Article

Grief Following Miscarriage: A Comprehensive Review of the Literature

Department of Psychiatry and Pediatrics, Albert Einstein College of Medicine of Yeshiva University, Children's Evaluation and Rehabilitation Center, Bronx, New York 10461, USA.
Journal of Women's Health (Impact Factor: 1.9). 05/2008; 17(3):451-64. DOI: 10.1089/jwh.2007.0505
Source: PubMed

ABSTRACT The literature exploring the relationship between miscarriage and grief is sparse. This paper summarizes the literature on grief subsequent to an early miscarriage to elucidate the nature, incidence, intensity, and duration of grief at this time and to identify potential moderators.
An electronic search of the Medline and Psych Info databases was conducted. Studies were selected for inclusion if they related to early miscarriage, used a standardized measure to assess perinatal grief, and specified the assessment intervals employed. Qualitative studies were included when helpful to develop hypotheses.
Descriptions of grief following miscarriage are highly variable but tend to match descriptions of grief used to characterize other types of significant losses. A sizable percentage of women seem to experience a grief reaction, with the actual incidence of grief unclear. Suggestively, grief, when present, seems to be similar in intensity to grief after other types of major losses and is significantly less intense by about 6 months. Few conclusions can be drawn in regard to potential moderators of grief following a miscarriage.
Although additional research is clearly needed, guidelines for coping with grief following miscarriage can be based on the data available on coping with other significant types of losses. Given the range of potential meanings for this primarily prospective and symbolic loss, practitioners need to encourage patients to articulate the specific nature of their loss and assist in helping them concretize the experience.

0 Followers
 · 
189 Views
  • Source
    • "A small number of respondents perceived medical care as cool and incomplete, they also felt lonely. Although the loss of a baby usually evokes in a woman helplessness, sadness and grief (Nikcevic et al. 1998; Brier 2008). Kelley and Trinidad (2012) presented in their studies the experience of still birth from the perspective of parents and physicians . "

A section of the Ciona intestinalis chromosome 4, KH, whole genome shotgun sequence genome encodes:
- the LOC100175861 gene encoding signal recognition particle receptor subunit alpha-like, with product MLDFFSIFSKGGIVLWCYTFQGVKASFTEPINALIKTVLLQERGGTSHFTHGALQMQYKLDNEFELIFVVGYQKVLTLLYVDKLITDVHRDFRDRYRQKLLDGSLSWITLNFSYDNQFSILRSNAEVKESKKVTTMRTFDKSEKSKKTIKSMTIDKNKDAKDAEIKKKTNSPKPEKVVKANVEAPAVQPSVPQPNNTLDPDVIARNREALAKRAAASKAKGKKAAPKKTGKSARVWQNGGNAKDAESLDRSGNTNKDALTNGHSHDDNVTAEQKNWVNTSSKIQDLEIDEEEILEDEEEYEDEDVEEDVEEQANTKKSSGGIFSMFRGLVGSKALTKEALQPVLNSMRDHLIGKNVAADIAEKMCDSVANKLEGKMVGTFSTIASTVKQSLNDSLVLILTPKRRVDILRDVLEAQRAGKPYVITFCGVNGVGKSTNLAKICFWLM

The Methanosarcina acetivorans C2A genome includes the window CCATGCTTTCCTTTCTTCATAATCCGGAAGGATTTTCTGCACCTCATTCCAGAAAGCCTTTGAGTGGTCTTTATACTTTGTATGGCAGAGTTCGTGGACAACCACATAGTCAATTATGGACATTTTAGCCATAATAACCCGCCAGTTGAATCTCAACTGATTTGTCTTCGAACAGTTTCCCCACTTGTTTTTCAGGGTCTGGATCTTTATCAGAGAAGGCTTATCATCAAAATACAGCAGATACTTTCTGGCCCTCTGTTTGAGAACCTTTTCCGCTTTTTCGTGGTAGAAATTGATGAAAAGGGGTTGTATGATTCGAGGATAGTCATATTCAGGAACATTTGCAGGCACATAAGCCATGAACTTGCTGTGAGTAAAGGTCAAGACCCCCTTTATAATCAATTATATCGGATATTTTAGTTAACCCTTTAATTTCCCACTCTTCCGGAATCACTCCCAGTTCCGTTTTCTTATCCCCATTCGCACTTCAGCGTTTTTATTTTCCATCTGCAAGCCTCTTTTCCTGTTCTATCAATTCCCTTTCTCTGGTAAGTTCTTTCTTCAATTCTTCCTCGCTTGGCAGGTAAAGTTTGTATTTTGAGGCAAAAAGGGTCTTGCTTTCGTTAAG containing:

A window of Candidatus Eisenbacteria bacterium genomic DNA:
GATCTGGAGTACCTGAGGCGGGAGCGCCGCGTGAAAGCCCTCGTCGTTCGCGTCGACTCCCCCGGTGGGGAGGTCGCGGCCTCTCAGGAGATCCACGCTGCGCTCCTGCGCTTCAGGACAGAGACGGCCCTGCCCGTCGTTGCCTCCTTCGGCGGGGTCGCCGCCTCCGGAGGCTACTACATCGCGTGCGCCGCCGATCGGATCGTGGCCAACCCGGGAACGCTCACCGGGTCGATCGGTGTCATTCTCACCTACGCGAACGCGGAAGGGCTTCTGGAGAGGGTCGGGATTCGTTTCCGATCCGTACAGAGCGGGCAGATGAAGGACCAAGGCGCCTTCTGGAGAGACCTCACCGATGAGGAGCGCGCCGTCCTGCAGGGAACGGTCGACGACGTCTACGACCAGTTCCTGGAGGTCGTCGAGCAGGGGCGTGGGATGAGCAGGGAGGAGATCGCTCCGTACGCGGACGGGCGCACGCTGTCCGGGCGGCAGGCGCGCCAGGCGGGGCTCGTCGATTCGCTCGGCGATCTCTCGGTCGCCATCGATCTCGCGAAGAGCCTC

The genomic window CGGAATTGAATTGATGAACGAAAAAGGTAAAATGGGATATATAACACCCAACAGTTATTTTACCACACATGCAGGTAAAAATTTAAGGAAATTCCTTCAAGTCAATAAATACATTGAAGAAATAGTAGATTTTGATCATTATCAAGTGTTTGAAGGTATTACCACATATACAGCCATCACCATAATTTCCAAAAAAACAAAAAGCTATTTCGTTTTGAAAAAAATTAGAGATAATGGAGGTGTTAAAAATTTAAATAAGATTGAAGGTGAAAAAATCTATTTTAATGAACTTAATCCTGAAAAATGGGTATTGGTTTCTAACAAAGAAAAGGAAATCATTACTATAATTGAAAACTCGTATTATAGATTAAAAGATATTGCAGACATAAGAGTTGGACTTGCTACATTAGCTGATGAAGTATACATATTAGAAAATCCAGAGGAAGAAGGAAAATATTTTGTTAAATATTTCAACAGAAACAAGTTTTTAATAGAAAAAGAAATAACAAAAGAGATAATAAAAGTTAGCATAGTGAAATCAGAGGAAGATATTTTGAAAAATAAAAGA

[Show abstract] [Hide abstract]
    ABSTRACT: The loss of a baby is a traumatic event, irrespective of the duration of pregnancy. In the present study, we attempted to recognize the opinions of women after miscarriage that needed assistance and support from the medical staff during hospitalization. The study was conducted during the period from January to June 2012 and included 303 women who miscarried and used medical care in the Lublin Region (Poland). The method of a diagnostic survey was applied using a questionnaire technique. The majority of the respondents reported that information obtained from physicians after the diagnosis of miscarriage were rather understandable (44.22%) and sufficient (41.91%). According to more than a half of respondents, after miscarriage, midwives demonstrated adequate skills (57.43%) and provided necessary informative support (52.81%). The study showed that during hospital stay the women who had experienced miscarriage evaluated in relatively high terms the physicians and midwives providing them with care. The evaluations of the attitudes of doctors and midwives increased with the women's growing needs during hospitalization. The results of the study allow the presumption that the medical staff providing care of women after miscarriage possess a relatively high level of knowledge and skills in the area of diagnostics and treatment of pregnancy terminated with miscarriage. However, it should be remembered that the constant training of doctors and midwives in the provision of emotional and psychological support is necessary.
    The Tohoku Journal of Experimental Medicine 03/2014; 232(3):155-62. DOI:10.1620/tjem.232.155 · 1.28 Impact Factor
  • Source
    • "Midwifery Geller et al., 2004; Lok and Neugebauer, 2007; Brier, 2008; Mann et al., 2008 "